Trusted_Connection=False;"/>
</connectionStrings>

6. Source: Reading the configuration

First, the form load event handler is handled and in the form load event handler, we need to connect to the database. To connect to the database we need the connection string. And, we already specified our connection string in the Web Config file. So this situation now leads us to the task of reading the information from the web configuration file.

By default the namespace System.Configuration is included in your source file. If not include it using the statement as shown below:
using System.Configuration;

Then have a look at the below code:

//DRead 003: Get the connection string from the configuration file
ConnectionStringSettings appsettings = 
ConfigurationManager.ConnectionStrings["SQLServerDatabase"];
string ConnString = null;
if (appsettings != null)
    ConnString = appsettings.ConnectionString;

In the above code snippet, we are reading our connection string from ConfigurationManager using the Name SQLServerDatabase from the collection ConnectionStrings, which is the collection of objects of type ConnectionStringSettings.  This value is stored in the appsettings. Note that in the webconfig file we used only one connection string. But you can have multiple connection strings between the tags <connectionStrings>            </connectionStrings>

Finally, the string format of the connection string is stored in the ConnString. Now we know the connection information to the database in the form of a string.

7. Source: Connection Object

The connection object knows where your database and how to access it. So the connection object can be created easily by supplying the connectionstring as it has all the information a connection object need. Below is the piece of code, which creates the connection object in our example:

//DRead 004: Create the Connection to SQL Server
SqlConnection Connection_toSQL = new SqlConnection(ConnString);

8. Source: Command Object

The command object will say what you want to do with the database. It usually contains SQL Statement that needs to be executed in the database and well as connection information to know where it should be executed. In the below piece of code, a table select query is stored in the string. Then supplying the query string and connection object creates a command object. Now command object is capable enough to retrieve some fields from the employee table of the Northwnd database in SQL Server.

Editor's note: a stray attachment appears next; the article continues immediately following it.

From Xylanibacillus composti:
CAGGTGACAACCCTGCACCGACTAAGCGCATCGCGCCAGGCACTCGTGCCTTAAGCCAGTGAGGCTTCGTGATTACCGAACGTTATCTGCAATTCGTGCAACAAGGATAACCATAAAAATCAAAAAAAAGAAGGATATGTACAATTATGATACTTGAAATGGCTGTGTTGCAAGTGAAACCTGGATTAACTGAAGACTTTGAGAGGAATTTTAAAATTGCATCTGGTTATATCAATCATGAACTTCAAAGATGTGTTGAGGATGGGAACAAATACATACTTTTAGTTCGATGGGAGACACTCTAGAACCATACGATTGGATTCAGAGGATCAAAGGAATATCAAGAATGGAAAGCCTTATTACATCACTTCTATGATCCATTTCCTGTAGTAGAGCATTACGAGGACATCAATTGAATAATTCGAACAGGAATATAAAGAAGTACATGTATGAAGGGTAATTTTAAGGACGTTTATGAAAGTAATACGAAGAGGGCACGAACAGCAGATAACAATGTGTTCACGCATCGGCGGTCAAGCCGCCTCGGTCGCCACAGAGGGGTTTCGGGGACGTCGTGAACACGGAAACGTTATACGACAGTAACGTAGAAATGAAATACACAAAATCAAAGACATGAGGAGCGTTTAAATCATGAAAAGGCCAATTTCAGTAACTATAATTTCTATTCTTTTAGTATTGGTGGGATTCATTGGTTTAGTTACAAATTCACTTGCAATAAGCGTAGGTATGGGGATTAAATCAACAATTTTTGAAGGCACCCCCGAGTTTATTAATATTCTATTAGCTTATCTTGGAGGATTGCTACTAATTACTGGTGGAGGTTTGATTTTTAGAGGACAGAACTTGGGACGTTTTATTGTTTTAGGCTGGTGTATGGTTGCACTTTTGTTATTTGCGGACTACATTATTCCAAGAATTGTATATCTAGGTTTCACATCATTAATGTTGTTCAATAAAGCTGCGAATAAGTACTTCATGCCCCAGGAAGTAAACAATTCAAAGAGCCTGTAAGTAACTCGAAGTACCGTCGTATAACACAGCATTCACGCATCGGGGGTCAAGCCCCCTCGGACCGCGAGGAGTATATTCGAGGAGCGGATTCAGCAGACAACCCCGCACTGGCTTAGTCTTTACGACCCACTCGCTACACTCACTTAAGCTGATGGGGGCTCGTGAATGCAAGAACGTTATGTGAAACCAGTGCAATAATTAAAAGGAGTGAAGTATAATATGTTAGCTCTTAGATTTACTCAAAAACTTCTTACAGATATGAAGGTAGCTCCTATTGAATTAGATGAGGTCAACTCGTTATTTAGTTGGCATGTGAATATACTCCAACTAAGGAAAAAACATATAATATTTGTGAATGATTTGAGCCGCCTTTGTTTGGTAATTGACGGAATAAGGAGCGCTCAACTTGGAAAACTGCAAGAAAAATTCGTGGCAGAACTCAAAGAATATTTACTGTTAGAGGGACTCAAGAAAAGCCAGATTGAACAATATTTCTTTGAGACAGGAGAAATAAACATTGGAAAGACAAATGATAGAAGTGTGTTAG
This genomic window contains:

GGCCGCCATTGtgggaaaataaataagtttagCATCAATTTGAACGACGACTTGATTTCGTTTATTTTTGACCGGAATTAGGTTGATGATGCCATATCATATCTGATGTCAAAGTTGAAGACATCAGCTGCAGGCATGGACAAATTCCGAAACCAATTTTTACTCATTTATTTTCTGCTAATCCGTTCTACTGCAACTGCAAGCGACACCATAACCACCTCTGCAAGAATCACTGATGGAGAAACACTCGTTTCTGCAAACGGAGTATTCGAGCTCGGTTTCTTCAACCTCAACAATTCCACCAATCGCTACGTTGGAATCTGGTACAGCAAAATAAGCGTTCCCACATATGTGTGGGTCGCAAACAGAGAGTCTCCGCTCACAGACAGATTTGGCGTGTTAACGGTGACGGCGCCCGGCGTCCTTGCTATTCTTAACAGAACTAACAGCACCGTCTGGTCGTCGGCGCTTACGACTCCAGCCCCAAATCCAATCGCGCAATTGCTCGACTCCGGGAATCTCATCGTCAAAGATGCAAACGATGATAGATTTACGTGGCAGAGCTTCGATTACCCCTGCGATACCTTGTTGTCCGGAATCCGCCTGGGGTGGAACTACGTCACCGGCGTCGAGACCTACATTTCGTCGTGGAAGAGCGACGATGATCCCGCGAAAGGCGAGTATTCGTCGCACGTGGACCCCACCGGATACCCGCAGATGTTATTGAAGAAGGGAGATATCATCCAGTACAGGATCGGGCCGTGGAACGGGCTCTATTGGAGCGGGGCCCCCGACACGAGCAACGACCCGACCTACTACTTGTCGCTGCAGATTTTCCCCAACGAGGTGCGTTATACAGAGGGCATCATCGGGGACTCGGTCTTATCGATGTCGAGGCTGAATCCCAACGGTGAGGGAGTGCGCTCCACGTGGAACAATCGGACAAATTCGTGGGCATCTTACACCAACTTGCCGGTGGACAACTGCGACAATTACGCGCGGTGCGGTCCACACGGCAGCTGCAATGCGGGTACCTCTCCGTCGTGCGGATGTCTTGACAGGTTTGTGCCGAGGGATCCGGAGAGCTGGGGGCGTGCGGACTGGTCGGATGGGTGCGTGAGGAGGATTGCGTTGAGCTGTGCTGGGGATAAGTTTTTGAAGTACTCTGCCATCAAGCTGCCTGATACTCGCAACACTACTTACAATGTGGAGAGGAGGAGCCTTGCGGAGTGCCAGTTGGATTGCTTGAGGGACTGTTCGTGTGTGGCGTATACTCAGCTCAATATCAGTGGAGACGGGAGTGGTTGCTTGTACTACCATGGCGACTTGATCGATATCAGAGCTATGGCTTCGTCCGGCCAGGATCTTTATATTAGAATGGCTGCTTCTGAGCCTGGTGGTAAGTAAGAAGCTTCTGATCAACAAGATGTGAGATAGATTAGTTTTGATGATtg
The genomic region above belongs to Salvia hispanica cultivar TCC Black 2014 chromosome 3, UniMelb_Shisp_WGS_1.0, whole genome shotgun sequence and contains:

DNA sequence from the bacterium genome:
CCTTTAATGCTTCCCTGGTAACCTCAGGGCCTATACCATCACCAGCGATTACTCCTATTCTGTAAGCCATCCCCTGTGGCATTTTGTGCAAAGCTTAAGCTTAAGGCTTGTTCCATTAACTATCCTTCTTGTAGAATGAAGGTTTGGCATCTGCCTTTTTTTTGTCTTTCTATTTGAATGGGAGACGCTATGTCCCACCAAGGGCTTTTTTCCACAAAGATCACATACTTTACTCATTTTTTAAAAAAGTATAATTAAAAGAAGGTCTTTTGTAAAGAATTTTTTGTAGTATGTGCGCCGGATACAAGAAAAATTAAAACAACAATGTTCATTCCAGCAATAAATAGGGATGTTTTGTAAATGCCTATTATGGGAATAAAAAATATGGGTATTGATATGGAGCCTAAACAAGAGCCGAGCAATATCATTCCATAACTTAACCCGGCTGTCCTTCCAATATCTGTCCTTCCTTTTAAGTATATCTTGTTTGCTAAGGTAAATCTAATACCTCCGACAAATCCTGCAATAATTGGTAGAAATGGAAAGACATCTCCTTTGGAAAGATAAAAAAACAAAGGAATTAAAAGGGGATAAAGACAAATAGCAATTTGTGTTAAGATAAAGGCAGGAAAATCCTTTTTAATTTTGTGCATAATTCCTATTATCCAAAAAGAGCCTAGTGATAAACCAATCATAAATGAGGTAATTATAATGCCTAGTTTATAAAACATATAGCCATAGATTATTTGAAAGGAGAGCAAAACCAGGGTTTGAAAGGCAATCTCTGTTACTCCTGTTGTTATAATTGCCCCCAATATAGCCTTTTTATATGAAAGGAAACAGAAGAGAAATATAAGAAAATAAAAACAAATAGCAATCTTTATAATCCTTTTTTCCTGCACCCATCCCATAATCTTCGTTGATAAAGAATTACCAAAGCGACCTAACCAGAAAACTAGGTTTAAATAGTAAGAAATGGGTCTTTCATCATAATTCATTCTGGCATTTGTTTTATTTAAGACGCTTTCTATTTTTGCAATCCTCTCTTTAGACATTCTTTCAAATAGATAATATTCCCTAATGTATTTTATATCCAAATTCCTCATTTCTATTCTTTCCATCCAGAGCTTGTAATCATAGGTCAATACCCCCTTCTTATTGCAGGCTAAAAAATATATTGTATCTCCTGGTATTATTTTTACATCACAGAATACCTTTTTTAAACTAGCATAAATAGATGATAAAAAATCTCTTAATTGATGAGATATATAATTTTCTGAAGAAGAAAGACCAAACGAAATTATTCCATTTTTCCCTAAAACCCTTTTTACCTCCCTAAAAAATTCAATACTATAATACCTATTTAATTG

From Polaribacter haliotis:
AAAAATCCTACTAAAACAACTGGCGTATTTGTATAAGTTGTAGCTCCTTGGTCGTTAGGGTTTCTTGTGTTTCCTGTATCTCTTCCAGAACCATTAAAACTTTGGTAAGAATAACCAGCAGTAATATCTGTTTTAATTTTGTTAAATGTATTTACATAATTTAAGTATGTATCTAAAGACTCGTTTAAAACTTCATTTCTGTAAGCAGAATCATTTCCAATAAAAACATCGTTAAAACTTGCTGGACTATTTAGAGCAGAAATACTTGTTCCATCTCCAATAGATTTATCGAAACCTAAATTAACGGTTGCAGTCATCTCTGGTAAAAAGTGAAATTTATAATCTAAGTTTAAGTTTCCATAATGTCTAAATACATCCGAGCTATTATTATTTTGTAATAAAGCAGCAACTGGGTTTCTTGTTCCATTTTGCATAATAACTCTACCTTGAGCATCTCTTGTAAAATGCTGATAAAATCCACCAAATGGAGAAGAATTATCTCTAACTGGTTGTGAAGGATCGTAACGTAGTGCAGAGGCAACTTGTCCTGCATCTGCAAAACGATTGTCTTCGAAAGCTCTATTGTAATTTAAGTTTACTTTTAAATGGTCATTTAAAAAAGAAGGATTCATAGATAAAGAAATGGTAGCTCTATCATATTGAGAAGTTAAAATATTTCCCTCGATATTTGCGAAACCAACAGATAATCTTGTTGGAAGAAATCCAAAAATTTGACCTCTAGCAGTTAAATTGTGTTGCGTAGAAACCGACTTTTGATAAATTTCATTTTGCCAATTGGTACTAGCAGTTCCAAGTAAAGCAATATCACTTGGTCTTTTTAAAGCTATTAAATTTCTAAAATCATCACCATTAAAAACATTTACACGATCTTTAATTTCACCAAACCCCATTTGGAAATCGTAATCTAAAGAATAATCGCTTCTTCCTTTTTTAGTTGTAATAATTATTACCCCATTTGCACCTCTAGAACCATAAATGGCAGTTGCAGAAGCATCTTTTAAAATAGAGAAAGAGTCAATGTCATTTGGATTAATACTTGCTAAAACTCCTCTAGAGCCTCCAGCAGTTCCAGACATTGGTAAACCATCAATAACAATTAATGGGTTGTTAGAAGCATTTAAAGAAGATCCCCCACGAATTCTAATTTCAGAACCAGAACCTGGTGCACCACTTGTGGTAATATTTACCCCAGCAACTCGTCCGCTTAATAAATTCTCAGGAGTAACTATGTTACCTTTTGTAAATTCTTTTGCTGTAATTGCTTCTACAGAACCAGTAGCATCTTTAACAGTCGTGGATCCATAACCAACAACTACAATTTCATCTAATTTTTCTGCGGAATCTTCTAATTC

//DRead 005: Form the command object
string Query = "Select FirstName, TitleOfCourtesy, Title from employees";
SqlCommand command = new SqlCommand(Query, Connection_toSQL);

9. Source: DataReader and Iterating through it

OK. The command is capable of executing the SQL statements. When the SQL statement is a Select statement, then the database will give back one more rows of information. Where to we store that information? In our sample (There are other ways too. We will see that in some other article) we are making use the DataReader object to collect that table of information. The datareader is forwardonly and that means you can read the information only once and move forward. This tells you that once you read something to store it in your local variable, as you cannot read it again. Below is the piece of code, which first executes the command object, gets the resultant record collection in the reader of type SqlDataReader and then it iterates through the reader to get the column name queried.

//DRead 006: Open the connection and get result in DataReader
Connection_toSQL.Open();
SqlDataReader reader = command.ExecuteReader();

//DRead 007: Iterate through the reader
while (reader.Read())
{
    string line = "";
    line = string.Format("{0} {1} is Working as {2} </br>",
        reader["TitleOfCourtesy"], reader["FirstName"], reader["Title"]);

    lblResult.Text = lblResult.Text + line;

}

The resultant string is the combination some constant with the data retrieved from the database. And the string assigned to the label with the </br> tag to insert a new line after reading one complete record. Also, note that the column Read method of the X will return a column of columns that forms a complete a row of what is queried. To refer a particular column, you can use the column name or the index. The reader["FirstName"] states that we want to get the value for the column FirstName.


Source Code : Download


Like this site? Tell it to your Firend :)